Most Read Contributor in Australia, September 2016
In a decision delivered on 11 September 2015, the Federal Court
of Australia has upheld the arrest of the "Sam Hawk" in
respect of a claim for a foreign maritime lien arising from the
supply of bunkers to the vessel.
This decision is significant because it reverses the prior law
in Australia and paves the way for the recognition and enforcement
in Australia of foreign maritime liens, even where such liens do
not exist independently under Australian law.
The practical effect of this decision is that the claims in
respect of which vessels can be arrested in Australia has now
expanded significantly, meaning that Australia is an even more
arrest and enforcement-friendly jurisdiction.
The "Sam Hawk" was owned by SPV Sam Hawk Inc
(Owners) and time chartered to Egyptian Bulk
Carriers (Egyptian Bulk). The charter party
contained a 'no lien' clause. Egyptian Bulk entered into a
bunker supply contract with Reiter Petroleum, of Canada, to stem
the vessel in Istanbul, Turkey. The bunker supply contract was
expressly subject to Canadian law, purported to grant a contractual
maritime lien over the vessel and was also said to be subject to
U.S. law in relation to the existence of a maritime lien for the
supply. Reiter Petroleum entered into a separate arrangement for
the supply with KPI Bridge Oil, with the ultimate physical supplier
being Socar Marine. Owners were not privy to or a named party to
the supply arrangements.
However, Owners did ask Egyptian Bulk for the identity of the
bunker supplier and were given Socar Marine's details. Prior to
the supply, Owners sent a 'no liability' notice to Socar
Marine, advising that Owners accepted no liability to pay for the
supply and payment was the sole responsibility of Egyptian Bulk.
Socar Marine refused to sign and return the notice. However, the
Master of the bunker barge did accept, sign and return an identical
notice prior to stemming the bunkers.
Egyptian Bulk did not pay for the bunkers, as a result of which
Reiter Petroleum arrested the vessel at Albany, Western Australia.
Owners provided security for the release of the vessel under
protest and commenced these proceedings, seeking that the arrest be
struck out and the security returned.
Australian law does not recognise a maritime lien for the supply
of necessaries, including bunkers. Prior to this case, following
the Privy Council decision in the "Halcyon Isle" (
AC 221) the existence of a maritime lien was held to be a matter of
procedure, which was to be determined under Australian law for any
claims commenced in Australia. However, a recent High Court of
Australia case held that matters which relate to a party's
rights, such as the grant of a maritime lien and right to arrest a
vessel, are matters of substance, not procedure. As such, questions
as to the scope of those rights fall to be determined by the proper
law of the relevant contract, transaction or circumstances, which
may not be Australian law. In resolving these questions of
substance, Australian law may recognise and give effect to rights
existing under foreign law.
Indeed, Reiter Petroleum claimed that the proper law of the
supply was U.S. (the choice of law for questions relating to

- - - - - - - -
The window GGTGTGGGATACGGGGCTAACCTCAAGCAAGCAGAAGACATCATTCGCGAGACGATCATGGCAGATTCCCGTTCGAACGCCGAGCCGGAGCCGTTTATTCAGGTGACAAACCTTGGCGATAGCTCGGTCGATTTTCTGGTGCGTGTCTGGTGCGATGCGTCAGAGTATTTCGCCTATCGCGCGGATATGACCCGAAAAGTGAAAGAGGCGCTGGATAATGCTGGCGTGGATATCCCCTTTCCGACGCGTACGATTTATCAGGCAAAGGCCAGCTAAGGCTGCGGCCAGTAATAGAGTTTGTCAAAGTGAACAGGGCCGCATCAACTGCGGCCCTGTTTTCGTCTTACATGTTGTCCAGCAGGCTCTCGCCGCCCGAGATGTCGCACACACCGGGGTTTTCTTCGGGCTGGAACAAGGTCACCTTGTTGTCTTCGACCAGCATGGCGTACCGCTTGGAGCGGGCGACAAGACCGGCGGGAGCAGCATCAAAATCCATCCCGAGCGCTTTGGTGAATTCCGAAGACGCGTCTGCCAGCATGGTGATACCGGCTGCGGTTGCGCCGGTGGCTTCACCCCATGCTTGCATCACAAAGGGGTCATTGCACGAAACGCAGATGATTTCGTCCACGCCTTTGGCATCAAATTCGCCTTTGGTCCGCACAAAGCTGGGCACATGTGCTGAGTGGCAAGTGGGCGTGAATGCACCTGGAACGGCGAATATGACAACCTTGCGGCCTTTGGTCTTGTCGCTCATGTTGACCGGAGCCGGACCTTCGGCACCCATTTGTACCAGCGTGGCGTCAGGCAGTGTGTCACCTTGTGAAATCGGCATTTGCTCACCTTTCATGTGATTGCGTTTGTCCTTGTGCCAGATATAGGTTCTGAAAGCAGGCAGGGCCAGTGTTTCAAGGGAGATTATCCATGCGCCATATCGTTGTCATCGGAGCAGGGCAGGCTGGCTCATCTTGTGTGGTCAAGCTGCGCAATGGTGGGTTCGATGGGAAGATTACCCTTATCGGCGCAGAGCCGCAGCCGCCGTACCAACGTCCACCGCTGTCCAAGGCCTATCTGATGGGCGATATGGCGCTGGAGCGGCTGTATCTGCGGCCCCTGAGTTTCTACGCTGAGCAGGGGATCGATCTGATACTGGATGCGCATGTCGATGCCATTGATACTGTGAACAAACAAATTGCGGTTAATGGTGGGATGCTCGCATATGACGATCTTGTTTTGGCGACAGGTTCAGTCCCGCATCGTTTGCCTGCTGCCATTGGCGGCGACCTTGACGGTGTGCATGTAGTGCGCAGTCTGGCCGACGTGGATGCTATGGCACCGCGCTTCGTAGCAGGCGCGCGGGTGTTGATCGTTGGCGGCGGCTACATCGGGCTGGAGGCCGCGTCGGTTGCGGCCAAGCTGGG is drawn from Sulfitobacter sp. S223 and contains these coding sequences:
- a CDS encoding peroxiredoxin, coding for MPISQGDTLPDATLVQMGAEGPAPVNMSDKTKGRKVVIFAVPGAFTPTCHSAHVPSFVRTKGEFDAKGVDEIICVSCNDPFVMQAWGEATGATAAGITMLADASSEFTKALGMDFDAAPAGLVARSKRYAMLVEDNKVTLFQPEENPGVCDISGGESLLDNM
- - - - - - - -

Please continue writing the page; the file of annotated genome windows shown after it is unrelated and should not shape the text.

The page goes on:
maritime liens) or Canadian (the law of the contract) law and that
each granted a maritime lien over the vessel, regardless of the
fact that the supply was made for Charterer's account.
Whilst Owners contested the validity of the claims for lien
under U.S. and Canadian law, the Court held that such issues were
ultimately matters for final hearing. Owners' arguments were
not strong enough to warrant the summary dismissal of the
Unless resolved by agreement, the matter will proceed to a final
hearing in the usual way, at which time we will know whether Reiter
Petroleum's claims for a maritime lien are held to be
Consequences for bunker suppliers and
Regardless of the final outcome, this decision means that
Australian courts will uphold the arrest of a vessel in Australia
in respect of an arguable claim based on a foreign maritime lien.
Whilst the ultimate success of any such claim will depend on the
particular circumstances in each case, this decision means that the
circumstances in which bunker suppliers can arrest vessels in
Australia, at least in order to obtain security for an arguable
claim, have now been significantly increased.
As a result, bunker suppliers should consider Australia an even
more friendly jurisdiction in which to seek security and enforce
claims and Owners should be prepared to face an increase in such
This publication does not deal with every important topic or
change in law and is not intended to be relied upon as a substitute
for legal or other advice that may be relevant to the reader's
specific circumstances. If you have found this publication of
interest and would like to know more or wish to obtain legal advice
relevant to your circumstances please contact one of the named
To print this article, all you need is to be registered on Mondaq.com.
Click to Login as an existing user or Register so you can print this article.
This decision will be significant to aviation industry participants in assessing whether claimants in the context of international or domestic carriage by air have commenced claims in an appropriate forum in Australia.
Some comments from our readers… “The articles are extremely timely and highly applicable” “I often find critical information not available elsewhere” “As in-house counsel, Mondaq’s service is of great value”
Register for Access and our Free Biweekly Alert for
This service is completely free. Access 250,000 archived articles from 100+ countries and get a personalised email twice a week covering developments (and yes, our lawyers like to think you’ve read our Disclaimer).